Task of answering questions

The effects of auditory delay on speech disruptions were insignificant for the task of answering questions in L1. However, differences in speech disruptions was significant in L2, for Other errors, which was higher in the 150 ms delay condition (/z/= 2.65, p =.008). Descriptive statistical results of speech disruptions under DAF across L1 and L2 for the task of answering questions are displayed in Table 3.
Table 3.
Speech disruptions across DAF delay conditions (n = 14) in Kannada (L1) and English (L2) for the task of answering questions
Type of errors 150 ms DAF delay
250 ms DAF delay
Mean (SD) Median No. of errors Mean (SD) Median No. of errors
Kannada (L1)
   Articulatory error .43 (.75) 0 6 .29 (.72) 0 4
   Repetition error 1.86 (1.02) 2 26 1.50 (2.34) 1 21
   Other error 2.14 (1.79) 1.5 30 1.07 (1.32) .5 15
English (L2)
   Articulatory error .21 (.57) 0 3 .36 (.84) 0 5
   Repetition error .93 (.82) 1 13 .86 (1.23) 0 12
   Other error 1.79 (1.42) 2 25 .79 (1.05) 0 11

DAF = delayed auditory feedback.

Effect of L2 Language Proficiency on Speech Errors

Between proficiency group comparisons: reading task

A Mann-Whitney U-test was used to analyse the effect of L2 language proficiency on mean speech disruptions under DAF for 150 ms and 250 ms delay conditions separately. For the 150 ms delay condition, results revealed a marginally significant difference for the articulatory error for L1. It was observed that the articulatory errors in L1 were higher in the low proficiency group compared to the high proficiency counterpart (/z/=1.86, p =.06). For the 250 ms delay condition, no speech disruptions were statistically significant (p>.05). Descriptive statistics of speech errors under DAF for the factor of language proficiency is shown in Table 4.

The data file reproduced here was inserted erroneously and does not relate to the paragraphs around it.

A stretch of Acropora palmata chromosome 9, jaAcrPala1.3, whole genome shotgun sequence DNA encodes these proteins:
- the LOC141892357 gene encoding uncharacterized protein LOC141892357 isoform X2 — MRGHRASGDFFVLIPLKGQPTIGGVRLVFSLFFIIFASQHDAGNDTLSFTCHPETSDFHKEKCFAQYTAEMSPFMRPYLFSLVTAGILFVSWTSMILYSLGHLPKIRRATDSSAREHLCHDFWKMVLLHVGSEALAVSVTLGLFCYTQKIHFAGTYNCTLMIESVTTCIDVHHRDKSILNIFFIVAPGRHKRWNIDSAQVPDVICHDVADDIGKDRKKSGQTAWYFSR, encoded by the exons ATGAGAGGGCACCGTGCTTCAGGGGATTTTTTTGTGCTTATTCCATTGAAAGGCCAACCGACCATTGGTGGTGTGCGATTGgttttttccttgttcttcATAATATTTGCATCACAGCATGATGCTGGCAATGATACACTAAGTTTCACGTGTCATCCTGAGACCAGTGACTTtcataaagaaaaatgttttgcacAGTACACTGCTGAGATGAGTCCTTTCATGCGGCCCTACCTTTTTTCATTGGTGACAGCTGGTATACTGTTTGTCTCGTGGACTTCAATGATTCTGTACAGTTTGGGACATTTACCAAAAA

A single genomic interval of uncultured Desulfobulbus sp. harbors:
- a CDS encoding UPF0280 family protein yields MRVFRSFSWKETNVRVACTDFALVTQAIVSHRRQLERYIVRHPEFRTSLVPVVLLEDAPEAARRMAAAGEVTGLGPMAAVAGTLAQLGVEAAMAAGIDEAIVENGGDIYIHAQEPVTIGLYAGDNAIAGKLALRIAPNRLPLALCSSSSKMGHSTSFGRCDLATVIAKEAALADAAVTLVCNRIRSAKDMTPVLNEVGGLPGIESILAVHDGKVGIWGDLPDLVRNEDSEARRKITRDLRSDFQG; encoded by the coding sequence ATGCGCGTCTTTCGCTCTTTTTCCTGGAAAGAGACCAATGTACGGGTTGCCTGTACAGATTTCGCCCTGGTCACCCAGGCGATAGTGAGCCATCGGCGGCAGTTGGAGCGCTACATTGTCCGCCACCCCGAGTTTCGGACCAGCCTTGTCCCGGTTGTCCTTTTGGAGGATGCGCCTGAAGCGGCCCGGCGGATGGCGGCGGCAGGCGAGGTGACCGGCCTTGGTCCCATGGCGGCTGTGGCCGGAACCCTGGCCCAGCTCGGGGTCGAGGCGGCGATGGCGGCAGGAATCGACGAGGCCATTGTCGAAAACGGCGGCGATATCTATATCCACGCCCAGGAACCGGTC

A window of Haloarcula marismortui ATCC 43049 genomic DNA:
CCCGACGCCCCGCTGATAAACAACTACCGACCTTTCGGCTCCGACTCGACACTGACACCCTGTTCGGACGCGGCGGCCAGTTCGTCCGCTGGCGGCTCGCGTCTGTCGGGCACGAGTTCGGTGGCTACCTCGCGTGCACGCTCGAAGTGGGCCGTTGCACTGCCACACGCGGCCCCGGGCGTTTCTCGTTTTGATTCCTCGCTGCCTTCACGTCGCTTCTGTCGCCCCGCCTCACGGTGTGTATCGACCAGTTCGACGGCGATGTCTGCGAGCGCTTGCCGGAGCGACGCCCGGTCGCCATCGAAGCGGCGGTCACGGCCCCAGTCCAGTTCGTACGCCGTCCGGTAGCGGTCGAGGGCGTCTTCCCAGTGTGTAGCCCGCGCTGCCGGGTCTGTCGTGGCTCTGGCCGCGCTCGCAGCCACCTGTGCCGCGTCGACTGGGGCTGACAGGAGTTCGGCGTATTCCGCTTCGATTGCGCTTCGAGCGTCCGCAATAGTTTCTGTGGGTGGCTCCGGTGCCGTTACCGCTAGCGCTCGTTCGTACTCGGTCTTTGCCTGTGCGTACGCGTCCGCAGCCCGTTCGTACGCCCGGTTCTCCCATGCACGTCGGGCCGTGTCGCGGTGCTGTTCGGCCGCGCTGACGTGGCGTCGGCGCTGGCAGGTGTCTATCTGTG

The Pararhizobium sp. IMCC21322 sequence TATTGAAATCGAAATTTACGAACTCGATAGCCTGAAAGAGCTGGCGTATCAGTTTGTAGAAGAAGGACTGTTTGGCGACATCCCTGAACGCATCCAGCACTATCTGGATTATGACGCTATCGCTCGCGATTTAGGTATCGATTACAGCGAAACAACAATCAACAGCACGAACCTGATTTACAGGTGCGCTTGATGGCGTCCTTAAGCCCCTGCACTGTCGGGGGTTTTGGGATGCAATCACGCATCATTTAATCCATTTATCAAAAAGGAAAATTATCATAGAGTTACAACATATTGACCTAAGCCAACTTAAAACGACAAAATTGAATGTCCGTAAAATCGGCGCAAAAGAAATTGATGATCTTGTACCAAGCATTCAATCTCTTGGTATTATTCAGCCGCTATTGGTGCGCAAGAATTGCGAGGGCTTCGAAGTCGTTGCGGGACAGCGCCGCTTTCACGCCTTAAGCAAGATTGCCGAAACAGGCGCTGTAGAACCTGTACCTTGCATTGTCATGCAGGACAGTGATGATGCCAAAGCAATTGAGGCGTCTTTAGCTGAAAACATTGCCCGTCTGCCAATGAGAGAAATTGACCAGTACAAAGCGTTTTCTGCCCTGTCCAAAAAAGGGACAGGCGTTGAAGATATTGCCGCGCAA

Table 4.
Speech disruptions under 150 ms and 250 ms auditory delay between high and low L2 proficient speakers for reading task
Type of errors High proficiency group
Low proficiency group
Mean (SD) Median No. of errors Mean (SD) Median No. of errors
Auditory delay of 150 ms
   Kannada (L1)
     Articulatory error .71 (.75) 1 5 1.57 (.78) 1 11